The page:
Shane Victorino is finished with switch-hitting.
Boston Red Sox manager John Farrell broke the news before Saturday’s spring-training game against the Pittsburgh Pirates that Victorino will bat only from the right side. It’s as much about reducing the risk of injury as it is about performance, after the outfielder felt some discomfort while hitting left-handed this spring.
“I think with all the work he’s been doing in the cage swinging left-handed, some of the tightness that he has, (he) felt it was as a result of the left-handed swing,” Farrell said, via RedSox.com. “That gets alleviated (swinging right-handed), and I think that has a chance to free up his mind, as well. That’s the plan going forward with him — he’s going to hit right-handed.”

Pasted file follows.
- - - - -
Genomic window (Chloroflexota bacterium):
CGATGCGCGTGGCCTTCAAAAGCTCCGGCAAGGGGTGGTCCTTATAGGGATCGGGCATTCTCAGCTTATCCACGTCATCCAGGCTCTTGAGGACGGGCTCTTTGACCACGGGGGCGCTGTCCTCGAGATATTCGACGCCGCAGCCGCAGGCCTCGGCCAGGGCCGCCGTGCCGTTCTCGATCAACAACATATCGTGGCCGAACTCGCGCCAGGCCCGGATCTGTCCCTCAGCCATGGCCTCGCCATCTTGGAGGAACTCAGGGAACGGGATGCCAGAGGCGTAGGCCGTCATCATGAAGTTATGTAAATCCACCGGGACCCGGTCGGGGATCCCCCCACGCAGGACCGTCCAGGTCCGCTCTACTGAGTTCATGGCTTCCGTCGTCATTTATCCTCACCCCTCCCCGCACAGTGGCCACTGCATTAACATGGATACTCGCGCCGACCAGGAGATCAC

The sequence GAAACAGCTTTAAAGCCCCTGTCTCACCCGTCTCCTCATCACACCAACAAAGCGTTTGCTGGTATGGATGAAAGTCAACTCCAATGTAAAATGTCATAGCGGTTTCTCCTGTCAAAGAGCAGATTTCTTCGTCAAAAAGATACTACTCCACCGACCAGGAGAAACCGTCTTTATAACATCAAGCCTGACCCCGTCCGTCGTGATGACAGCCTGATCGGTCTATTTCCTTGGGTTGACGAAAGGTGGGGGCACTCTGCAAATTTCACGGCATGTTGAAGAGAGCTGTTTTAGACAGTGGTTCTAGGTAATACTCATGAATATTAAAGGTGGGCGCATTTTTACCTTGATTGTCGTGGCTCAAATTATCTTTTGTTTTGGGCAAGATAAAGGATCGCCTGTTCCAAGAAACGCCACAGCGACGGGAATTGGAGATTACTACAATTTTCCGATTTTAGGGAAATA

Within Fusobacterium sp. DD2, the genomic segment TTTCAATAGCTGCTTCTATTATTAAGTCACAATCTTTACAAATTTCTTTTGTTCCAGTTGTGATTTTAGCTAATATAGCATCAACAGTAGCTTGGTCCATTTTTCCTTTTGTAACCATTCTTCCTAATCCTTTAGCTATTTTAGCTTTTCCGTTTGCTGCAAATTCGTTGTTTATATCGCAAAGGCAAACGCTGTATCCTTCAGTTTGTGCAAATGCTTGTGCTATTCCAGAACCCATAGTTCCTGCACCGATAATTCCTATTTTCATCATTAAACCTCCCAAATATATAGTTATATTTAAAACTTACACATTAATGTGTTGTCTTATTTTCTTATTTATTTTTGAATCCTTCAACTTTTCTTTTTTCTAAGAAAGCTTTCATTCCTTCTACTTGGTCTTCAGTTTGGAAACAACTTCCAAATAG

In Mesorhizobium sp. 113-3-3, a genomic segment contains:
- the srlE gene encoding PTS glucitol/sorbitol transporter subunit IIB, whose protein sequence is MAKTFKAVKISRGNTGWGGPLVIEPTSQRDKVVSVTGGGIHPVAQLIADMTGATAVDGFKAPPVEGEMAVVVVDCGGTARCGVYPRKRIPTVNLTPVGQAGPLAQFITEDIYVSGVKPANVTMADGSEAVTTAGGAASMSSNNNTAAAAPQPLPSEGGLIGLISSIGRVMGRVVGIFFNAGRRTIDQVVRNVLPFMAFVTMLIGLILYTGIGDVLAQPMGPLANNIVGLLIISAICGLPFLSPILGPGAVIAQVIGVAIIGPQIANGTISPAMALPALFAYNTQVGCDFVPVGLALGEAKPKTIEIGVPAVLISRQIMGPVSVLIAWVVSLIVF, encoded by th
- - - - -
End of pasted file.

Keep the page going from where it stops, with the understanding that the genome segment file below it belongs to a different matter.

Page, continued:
Victorino said last month that “everything feels great” while hitting left-handed, but something changed. He didn’t switch hit last year for the first time in his 11-year major league career, as he limped through 2014 with various injuries. He was 2-for-16 (.125) overall in spring training entering Saturday.
Historically, Victorino has been a much better hitter from the right side, batting .303 in 1,456 career plate appearances right-on-left, compared to .268 in 3,208 career plate appearances left-on-right. Victorino is just a .250 hitter in 296 career plate appearances when batting right-on-right, so he must make some adjustments if he wants to avoid a platoon situation in a crowded Boston outfield that now lacks a switch-hitter.
“You want the most productive at-bats, regardless of what side they come from,” Farrell said, via RedSox.com. “And in Vic’s case, it was starting to take its toll, just the reps he was going through to try to get that swing productive. It was starting to become counterproductive (to) the way he was feeling physically. That’s the rationale behind him going right-handed.”
Thumbnail photo via David Butler II/USA TODAY Sports Images